Posted on 21 February 2011.
By: Michelle Bialeck
It is 8 a.m. in Van Cortlandt Park, and a sheet of ice covers a foot of snow. Walking on the surface feels like walking on a giant apple pie, breaking the crust with every step, the landscape ahead resembles a balding scalp, the few thinning hairs, the leafless trees on the bed of snow.
But in the midst of the desolate winter scene, a group of birders is getting ready for business.
A group of birders gather Saturday morning at Van Cortlandt Park (Photo Credit: Muhammad, Umar)
“Its good to bring binoculars, that’s just basic knowledge,” says Jerry Rosen, as if to say, “duh.” A physician and bird enthusiast, Rosen is not a first-timer, like Malinda Foy, who just moved to the Bronx. Dee Nathans, a retired clinical social worker is also better-prepared with her thick socks on, and her binoculars and bird books in hand.
Birders meet every Saturday throughout the year, in the heat and in the frigid cold, to catch a glimpse of the Bronx’s vast array of winged wildlife. A city park ranger or an expert from the Audubon society leads a bird walk through Van Cortlandt Park, rain or shine, or snow.
On this blistery cold Saturday morning, the group is only about six people. But what the crowd lacks in size, it makes up for in palpable enthusiasm for nature and its uncertainty.
A burst of excitement erupts when a small pile of fur and rat bones is spotted, an owl pellet to be exact. Ranger Owls swallow their food whole and leave behind pellets of undigested material from the hapless rodents who meet their path.
Yes, there are owls in the Bronx. There are hawks, and an occasional eagle, and hundreds of species of smaller birds and waterfowl, like the mallards who look just like little golfers, floating in the icy ponds.
Andrew Baksh, "The Birding Dude" leads a group of bird watchers at Van Cortlandt (Photo Credit: Muhammad, Umar)
The birding community also has its own local celebrities of the human variety, among them Andrew Baksh. An occasional leader of the Van Cortlandt bird walks, he is also known as “The Birding Dude.”
An IT specialist, Baksh is a world-class birder who only got into birding a few years ago. The two disciplines meld in his mind as he uses technology to document his sightings, part of the new wave of birding. Baksh likes to speak of his “spiritual connection” with birds, a connection that is no secret from the very beginning of the bird walk. A birder needs a certain type of patience for his pastime, an endeavor that can keep him for hours at a time, waiting, scanning the landscape, and listening.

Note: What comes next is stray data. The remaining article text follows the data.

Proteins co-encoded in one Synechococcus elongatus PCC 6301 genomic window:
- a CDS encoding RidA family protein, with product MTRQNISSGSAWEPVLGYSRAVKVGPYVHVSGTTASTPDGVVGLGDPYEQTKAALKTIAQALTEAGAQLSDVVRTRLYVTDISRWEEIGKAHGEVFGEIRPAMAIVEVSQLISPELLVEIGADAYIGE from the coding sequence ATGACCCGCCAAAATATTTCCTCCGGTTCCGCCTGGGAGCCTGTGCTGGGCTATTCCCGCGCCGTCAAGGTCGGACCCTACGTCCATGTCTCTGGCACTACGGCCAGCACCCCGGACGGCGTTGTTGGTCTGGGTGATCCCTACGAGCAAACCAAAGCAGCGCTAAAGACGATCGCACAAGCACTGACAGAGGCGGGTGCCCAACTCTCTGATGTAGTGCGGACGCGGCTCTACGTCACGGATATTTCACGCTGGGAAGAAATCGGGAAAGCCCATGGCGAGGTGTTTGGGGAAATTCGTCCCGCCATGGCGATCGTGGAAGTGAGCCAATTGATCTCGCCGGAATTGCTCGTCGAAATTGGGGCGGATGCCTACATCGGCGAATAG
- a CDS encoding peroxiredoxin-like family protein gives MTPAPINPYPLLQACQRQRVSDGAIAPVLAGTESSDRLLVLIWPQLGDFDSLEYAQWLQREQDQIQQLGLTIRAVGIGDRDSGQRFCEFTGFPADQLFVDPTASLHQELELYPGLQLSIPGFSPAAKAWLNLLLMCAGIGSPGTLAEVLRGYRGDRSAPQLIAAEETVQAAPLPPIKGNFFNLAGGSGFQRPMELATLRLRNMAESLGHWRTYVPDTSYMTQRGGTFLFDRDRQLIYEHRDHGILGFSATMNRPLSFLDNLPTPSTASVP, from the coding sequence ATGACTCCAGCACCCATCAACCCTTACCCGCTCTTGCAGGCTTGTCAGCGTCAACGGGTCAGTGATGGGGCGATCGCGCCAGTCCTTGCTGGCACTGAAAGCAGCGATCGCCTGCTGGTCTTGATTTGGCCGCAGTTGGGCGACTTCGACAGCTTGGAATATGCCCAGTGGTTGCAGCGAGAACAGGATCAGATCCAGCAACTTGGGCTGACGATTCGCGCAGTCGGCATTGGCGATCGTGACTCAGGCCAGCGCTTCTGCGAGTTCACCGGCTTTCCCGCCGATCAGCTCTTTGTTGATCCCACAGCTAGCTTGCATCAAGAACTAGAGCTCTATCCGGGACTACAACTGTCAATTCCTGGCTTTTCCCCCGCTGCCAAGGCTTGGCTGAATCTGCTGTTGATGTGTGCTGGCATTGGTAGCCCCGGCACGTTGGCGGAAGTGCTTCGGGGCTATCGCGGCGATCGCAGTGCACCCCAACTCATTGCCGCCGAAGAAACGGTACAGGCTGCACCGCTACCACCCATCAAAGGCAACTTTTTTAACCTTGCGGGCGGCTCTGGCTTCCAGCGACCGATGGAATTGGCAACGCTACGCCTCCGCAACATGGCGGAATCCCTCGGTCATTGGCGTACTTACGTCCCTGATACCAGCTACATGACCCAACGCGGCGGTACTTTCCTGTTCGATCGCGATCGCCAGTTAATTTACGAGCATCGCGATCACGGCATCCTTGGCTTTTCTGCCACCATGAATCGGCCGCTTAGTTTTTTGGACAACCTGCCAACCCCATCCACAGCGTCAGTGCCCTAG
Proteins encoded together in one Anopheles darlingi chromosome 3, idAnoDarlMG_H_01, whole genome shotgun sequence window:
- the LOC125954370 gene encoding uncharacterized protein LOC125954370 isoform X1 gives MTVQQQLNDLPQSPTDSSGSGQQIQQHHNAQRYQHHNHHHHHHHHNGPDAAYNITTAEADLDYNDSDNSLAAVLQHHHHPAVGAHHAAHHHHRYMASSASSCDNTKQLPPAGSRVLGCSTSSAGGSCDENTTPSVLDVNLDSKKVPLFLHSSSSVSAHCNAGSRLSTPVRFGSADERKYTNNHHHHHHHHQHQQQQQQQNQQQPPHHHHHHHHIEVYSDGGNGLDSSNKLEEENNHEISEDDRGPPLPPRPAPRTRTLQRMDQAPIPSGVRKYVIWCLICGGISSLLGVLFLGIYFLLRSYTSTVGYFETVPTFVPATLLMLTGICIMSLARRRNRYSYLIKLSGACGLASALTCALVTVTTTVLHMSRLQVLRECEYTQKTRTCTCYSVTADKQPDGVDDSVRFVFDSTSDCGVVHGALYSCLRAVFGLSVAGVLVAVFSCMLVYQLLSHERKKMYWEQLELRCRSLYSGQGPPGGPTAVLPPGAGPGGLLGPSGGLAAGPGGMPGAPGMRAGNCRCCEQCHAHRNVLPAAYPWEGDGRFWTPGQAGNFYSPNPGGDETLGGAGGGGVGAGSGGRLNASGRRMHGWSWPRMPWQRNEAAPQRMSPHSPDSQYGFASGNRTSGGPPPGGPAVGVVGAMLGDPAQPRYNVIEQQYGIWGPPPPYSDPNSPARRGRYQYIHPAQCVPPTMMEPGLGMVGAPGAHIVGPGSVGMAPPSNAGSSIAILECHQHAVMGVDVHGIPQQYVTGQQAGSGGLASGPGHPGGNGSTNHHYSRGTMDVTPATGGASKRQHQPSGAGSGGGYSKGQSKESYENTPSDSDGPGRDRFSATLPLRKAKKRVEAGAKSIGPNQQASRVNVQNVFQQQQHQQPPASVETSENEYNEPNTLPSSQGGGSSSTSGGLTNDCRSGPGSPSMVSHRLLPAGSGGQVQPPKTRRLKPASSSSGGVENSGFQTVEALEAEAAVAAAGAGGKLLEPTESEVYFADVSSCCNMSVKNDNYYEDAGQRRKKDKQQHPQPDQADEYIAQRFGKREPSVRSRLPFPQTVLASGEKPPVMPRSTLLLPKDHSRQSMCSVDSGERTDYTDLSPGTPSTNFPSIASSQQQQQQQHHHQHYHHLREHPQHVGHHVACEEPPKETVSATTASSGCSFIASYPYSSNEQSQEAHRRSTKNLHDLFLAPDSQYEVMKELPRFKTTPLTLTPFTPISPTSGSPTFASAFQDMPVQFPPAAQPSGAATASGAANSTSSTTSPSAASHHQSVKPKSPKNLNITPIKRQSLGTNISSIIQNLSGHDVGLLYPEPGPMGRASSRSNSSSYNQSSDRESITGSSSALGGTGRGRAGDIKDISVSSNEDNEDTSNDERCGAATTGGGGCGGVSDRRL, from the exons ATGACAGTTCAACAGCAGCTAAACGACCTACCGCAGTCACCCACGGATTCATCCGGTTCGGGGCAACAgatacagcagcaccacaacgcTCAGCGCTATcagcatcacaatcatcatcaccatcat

The process seems serene, not chatty or touristy, but a true exercise in fitting in with nature and blending into the landscape of Van Cortland Park in the winter– a painting that is all white snow, the red dots that are the cardinals, and you.
That is, until Baksh spots a bird he hasn’t “gotten” yet.
“We have not had a northern harrier here this year! This is crazy. That is excellent,” Baksh says, in a voice like a stage whisper. The group looked up to see Northern Harrier, the day’s first bird of prey, gliding across the morning sky.
Every time Baksh sees a bird he’s been waiting for, he says “thank you” before he goes or the bird flies away.
Baksh has said a lot of “thank you’s.” A few years ago, he began building a natural habitat in his backyard, and since then he says he’s been overwhelmed with the turnout. And when he is not in scouting nature in his own backyard, he is…well, a birder never reveals his hide-out secrets.
Cardinal is spotted resting on a tree branch (Photo Credit: Muhammad, Umar)
There are, of course, different types of birders, people who go out occasionally and people who are camped out from dawn until dusk (and sometimes, past dusk, if owls are in the picture), and there is everything in between. In this universe, “getting the bird” calls for a quick eye, the curiosity and homework to figure out what kind sparrow is darting around in front of you — the common house sparrow, the song sparrow, tree sparrow, white-throated sparrow, even the chunky, red fox sparrow– or whether that blue jay perched on a branch is a male or female.
For these birders, the treasures are endless. They will continue to search for the coots who wobble around the pond like miniature Charlie Chaplins or the chickadees, like little dominos, who will fly into your hands, or the rusty blackbirds, who after a long winter, really do like they’ve rusted from the melting snow.
James T. Harris, a fellow birder and a retiree who worked in the auto industry for 40 years relishes the discoveries he has made.
“You can grow up your whole life with this stuff,’’ he says, “and not know it’s there.”